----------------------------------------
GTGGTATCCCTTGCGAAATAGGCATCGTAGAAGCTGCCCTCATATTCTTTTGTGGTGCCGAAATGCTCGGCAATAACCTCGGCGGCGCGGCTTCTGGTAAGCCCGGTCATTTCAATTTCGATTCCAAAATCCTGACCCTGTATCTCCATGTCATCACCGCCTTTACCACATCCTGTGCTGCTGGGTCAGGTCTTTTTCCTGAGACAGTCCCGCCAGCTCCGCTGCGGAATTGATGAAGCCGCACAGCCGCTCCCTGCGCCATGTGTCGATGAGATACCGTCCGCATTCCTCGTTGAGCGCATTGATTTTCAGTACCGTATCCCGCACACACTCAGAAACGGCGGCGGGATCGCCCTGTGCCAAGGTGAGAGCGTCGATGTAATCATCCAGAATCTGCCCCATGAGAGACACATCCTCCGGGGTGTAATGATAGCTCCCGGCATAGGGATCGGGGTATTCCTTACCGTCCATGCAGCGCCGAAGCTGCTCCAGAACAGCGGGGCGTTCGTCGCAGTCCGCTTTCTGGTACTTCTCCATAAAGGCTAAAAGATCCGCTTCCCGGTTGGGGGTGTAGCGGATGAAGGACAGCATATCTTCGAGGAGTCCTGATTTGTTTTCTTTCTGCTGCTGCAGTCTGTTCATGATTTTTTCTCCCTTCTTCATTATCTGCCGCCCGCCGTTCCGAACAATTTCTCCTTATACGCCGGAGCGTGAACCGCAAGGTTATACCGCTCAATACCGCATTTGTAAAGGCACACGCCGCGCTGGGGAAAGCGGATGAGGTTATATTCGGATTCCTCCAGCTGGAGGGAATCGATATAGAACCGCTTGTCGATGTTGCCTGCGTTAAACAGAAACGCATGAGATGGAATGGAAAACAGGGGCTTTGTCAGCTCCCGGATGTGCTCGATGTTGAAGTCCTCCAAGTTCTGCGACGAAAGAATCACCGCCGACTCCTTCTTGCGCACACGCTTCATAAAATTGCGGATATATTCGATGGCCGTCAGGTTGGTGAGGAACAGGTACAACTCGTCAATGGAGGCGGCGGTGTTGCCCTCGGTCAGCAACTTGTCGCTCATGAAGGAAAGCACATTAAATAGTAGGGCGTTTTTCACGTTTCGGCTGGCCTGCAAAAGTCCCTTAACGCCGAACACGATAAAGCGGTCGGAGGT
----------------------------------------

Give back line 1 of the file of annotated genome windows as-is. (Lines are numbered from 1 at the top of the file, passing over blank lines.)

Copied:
GTGGTATCCCTTGCGAAATAGGCATCGTAGAAGCTGCCCTCATATTCTTTTGTGGTGCCGAAATGCTCGGCAATAACCTCGGCGGCGCGGCTTCTGGTAAGCCCGGTCATTTCAATTTCGATTCCAAAATCCTGACCCTGTATCTCCATGTCATCACCGCCTTTACCACATCCTGTGCTGCTGGGTCAGGTCTTTTTCCTGAGACAGTCCCGCCAGCTCCGCTGCGGAATTGATGAAGCCGCACAGCCGCTCCCTGCGCCATGTGTCGATGAGATACCGTCCGCATTCCTCGTTGAGCGCATTGATTTTCAGTACCGTATCCCGCACACACTCAGAAACGGCGGCGGGATCGCCCTGTGCCAAGGTGAGAGCGTCGATGTAATCATCCAGAATCTGCCCCATGAGAGACACATCCTCCGGGGTGTAATGATAGCTCCCGGCATAGGGATCGGGGTATTCCTTACCGTCCATGCAGCGCCGAAGCTGCTCCAGAACAGCGGGGCGTTCGTCGCAGTCCGCTTTCTGGTACTTCTCCATAAAGGCTAAAAGATCCGCTTCCCGGTTGGGGGTGTAGCGGATGAAGGACAGCATATCTTCGAGGAGTCCTGATTTGTTTTCTTTCTGCTGCTGCAGTCTGTTCATGATTTTTTCTCCCTTCTTCATTATCTGCCGCCCGCCGTTCCGAACAATTTCTCCTTATACGCCGGAGCGTGAACCGCAAGGTTATACCGCTCAATACCGCATTTGTAAAGGCACACGCCGCGCTGGGGAAAGCGGATGAGGTTATATTCGGATTCCTCCAGCTGGAGGGAATCGATATAGAACCGCTTGTCGATGTTGCCTGCGTTAAACAGAAACGCATGAGATGGAATGGAAAACAGGGGCTTTGTCAGCTCCCGGATGTGCTCGATGTTGAAGTCCTCCAAGTTCTGCGACGAAAGAATCACCGCCGACTCCTTCTTGCGCACACGCTTCATAAAATTGCGGATATATTCGATGGCCGTCAGGTTGGTGAGGAACAGGTACAACTCGTCAATGGAGGCGGCGGTGTTGCCCTCGGTCAGCAACTTGTCGCTCATGAAGGAAAGCACATTAAATAGTAGGGCGTTTTTCACGTTTCGGCTGGCCTGCAAAAGTCCCTTAACGCCGAACACGATAAAGCGGTCGGAGGT